In Crownpoint, for example, the Office of Diné Youth took the lead on the project, alongside K’é Community Trails. Navajo Area Indian Health Services secured funding for the project, Navajo Technical University transported the track segments, the Crownpoint Chapter of K’é Community Trails prepared the sites, and the American Ramp Company completed the install of their composite modular pumptrack design. Their Grand Opening ceremony on June 12th featured a visit from Navajo Nation Vice President Richelle Montoya, along with bike repairs and group rides. 
 

Photo// Shaun Price

Not Without Skepticism

IMBA’s Joey Klein and Laura Johnson were on the ground for several of the installations, building connections and momentum with community leaders. In some of the communities, the vision of a common ground for connection, physical activity and wellness wasn’t fully embraced by local leaders. Concerns were voiced about underuse and possible misuse. Local thefts and vandalism colored the vision of the new pump tracks with some skepticism and doubt about the utilization and community impact.

In one such community, the night of the install, a skeptical community leader who had concerns about underutilization and misuse, came out after work to see the final, installed product. As the community leader stayed to visit with IMBA and American Ramp Company, the sun began to set, and a truck pulled up with bikes hanging off the tailgate. A pile of youth jumped out to hit the new track. By dark, several vehicles had arranged their headlights to shine on the new pump track so the youth and adults who’d come out to check out the new feature could ride and play into the dark, until almost 10 p.m. They built it. The people came.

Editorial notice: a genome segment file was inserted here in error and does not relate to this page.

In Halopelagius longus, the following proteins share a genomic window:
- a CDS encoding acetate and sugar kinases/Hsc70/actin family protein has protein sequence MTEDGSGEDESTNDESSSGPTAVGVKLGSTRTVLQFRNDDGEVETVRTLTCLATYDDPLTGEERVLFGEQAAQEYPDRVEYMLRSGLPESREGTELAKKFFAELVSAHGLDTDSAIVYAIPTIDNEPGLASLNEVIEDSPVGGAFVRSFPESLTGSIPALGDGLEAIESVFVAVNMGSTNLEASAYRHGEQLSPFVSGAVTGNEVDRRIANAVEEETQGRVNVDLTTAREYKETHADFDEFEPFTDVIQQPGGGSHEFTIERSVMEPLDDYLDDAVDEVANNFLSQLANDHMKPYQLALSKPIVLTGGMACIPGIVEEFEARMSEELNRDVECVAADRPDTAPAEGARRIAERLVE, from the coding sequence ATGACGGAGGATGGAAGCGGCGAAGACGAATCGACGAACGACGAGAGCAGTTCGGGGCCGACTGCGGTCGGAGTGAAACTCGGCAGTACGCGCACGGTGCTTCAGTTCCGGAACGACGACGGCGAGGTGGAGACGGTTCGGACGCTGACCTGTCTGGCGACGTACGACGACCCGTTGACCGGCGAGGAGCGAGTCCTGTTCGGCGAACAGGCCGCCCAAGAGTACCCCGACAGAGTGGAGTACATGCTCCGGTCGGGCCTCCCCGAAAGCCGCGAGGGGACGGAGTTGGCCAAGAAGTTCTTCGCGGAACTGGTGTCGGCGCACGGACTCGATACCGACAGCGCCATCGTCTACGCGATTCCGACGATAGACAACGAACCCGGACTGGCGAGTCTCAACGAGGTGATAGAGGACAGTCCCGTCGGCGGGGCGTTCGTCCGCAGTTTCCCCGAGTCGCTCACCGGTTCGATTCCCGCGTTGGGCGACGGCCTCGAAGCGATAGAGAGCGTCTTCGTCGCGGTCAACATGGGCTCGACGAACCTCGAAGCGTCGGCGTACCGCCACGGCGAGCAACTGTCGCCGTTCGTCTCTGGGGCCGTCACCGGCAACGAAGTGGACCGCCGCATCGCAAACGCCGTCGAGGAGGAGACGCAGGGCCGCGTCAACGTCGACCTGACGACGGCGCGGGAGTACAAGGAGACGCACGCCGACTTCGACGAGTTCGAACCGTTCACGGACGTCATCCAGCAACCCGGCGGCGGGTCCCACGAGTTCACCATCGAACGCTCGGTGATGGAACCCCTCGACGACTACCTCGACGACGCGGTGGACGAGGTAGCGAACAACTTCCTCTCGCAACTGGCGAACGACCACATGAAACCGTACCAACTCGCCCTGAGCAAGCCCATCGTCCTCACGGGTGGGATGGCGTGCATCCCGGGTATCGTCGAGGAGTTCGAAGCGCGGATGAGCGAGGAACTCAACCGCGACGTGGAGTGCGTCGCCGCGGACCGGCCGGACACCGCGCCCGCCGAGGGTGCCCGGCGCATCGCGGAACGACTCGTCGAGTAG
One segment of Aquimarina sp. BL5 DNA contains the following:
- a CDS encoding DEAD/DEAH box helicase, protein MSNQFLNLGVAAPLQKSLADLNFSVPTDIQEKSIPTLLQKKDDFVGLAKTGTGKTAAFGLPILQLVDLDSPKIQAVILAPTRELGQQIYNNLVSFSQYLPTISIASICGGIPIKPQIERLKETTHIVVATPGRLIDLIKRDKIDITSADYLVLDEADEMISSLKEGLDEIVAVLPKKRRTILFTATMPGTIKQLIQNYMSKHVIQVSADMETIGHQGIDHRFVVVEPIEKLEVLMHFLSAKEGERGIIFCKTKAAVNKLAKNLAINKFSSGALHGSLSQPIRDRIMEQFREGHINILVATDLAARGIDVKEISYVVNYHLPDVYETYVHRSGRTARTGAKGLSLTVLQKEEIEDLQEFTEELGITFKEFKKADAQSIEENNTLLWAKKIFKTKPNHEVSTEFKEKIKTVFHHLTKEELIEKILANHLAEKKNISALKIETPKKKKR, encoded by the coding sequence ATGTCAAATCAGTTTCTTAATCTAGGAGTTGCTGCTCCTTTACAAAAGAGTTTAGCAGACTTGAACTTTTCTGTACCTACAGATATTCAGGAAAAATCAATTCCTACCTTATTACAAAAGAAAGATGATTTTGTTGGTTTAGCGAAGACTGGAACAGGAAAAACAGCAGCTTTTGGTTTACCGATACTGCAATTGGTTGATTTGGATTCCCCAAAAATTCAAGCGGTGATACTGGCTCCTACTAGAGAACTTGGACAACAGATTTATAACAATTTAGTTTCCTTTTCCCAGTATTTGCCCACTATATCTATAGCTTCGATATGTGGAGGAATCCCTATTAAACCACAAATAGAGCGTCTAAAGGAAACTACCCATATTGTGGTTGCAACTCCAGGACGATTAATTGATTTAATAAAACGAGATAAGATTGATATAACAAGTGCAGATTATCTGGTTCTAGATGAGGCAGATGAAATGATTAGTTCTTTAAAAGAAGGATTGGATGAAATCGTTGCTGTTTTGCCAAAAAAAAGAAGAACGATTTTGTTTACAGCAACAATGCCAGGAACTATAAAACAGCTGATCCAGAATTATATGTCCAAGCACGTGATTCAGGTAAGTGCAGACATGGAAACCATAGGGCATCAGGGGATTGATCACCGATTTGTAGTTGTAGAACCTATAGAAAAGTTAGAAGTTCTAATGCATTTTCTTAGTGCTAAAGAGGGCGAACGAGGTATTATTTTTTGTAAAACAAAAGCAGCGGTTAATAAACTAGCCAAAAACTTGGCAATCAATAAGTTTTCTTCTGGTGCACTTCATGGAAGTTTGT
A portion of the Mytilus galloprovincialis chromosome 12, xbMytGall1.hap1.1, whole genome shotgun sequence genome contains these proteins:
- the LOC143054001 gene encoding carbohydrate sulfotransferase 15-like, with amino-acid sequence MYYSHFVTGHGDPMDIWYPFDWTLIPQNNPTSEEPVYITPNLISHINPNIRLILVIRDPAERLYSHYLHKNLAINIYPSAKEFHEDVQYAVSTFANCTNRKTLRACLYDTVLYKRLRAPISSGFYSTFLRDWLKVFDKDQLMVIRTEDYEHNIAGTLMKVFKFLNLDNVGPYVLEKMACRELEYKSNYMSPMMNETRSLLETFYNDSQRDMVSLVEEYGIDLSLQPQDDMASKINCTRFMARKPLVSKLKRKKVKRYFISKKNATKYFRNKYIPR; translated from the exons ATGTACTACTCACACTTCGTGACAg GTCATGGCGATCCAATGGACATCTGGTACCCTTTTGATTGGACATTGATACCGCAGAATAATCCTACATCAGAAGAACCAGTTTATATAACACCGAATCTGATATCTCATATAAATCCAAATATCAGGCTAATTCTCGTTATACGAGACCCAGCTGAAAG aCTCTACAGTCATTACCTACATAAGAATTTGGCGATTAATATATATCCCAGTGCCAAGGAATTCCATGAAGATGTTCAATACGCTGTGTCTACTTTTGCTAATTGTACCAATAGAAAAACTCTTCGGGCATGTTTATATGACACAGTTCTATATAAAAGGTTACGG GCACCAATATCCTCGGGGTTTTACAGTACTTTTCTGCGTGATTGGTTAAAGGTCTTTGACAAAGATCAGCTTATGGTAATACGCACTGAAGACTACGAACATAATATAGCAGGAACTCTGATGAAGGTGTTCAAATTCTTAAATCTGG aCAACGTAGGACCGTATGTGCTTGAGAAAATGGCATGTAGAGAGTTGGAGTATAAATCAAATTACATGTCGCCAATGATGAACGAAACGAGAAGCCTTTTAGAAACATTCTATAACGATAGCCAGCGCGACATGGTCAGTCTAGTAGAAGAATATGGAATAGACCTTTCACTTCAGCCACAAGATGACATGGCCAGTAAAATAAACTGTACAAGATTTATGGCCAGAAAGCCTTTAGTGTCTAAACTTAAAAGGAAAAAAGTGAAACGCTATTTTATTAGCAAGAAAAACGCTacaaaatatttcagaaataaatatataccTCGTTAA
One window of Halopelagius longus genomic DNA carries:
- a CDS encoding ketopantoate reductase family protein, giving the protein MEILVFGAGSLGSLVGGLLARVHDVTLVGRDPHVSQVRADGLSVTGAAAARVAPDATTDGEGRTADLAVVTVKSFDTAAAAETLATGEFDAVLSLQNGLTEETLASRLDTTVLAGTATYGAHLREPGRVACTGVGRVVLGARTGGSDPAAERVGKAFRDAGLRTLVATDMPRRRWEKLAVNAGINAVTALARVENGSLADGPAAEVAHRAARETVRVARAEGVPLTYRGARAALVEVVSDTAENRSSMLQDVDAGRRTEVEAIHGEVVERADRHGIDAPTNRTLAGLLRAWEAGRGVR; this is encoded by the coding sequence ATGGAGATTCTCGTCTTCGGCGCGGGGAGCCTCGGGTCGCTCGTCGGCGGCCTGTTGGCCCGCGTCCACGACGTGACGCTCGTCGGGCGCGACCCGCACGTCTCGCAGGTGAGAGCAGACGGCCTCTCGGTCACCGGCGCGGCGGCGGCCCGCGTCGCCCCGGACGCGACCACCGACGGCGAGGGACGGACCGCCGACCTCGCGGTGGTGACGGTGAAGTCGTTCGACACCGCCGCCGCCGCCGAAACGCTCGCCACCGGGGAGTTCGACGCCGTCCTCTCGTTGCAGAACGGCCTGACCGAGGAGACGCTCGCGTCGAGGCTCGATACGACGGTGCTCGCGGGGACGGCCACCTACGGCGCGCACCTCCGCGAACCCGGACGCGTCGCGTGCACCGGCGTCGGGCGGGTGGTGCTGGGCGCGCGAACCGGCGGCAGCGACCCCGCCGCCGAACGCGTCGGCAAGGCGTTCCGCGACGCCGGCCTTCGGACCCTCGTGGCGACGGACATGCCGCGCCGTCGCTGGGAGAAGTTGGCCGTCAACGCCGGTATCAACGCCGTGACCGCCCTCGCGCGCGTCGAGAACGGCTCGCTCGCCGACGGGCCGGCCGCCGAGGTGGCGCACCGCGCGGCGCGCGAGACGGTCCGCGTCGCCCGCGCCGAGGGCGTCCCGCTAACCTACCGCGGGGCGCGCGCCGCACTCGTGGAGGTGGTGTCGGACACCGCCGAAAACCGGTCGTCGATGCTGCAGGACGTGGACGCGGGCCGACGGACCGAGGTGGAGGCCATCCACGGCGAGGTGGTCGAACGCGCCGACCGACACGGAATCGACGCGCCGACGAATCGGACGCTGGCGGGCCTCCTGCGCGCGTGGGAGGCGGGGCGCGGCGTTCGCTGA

For Community. For Wellness. For All. 

For the Navajo communities with a new pump track, success isn’t measured by the expert knowledge and skills brought into Navajo communities to complete five installations in five days in April. It isn’t about new, state-of-the-art equipment or features. Success looks like the collective coming together to make it happen, and community members of all ages using these pump tracks as gathering places for connection, fun, and movement. It looks like Navajo communities staying outside to play in parks and on outdoor recreation features like pump tracks well after dark.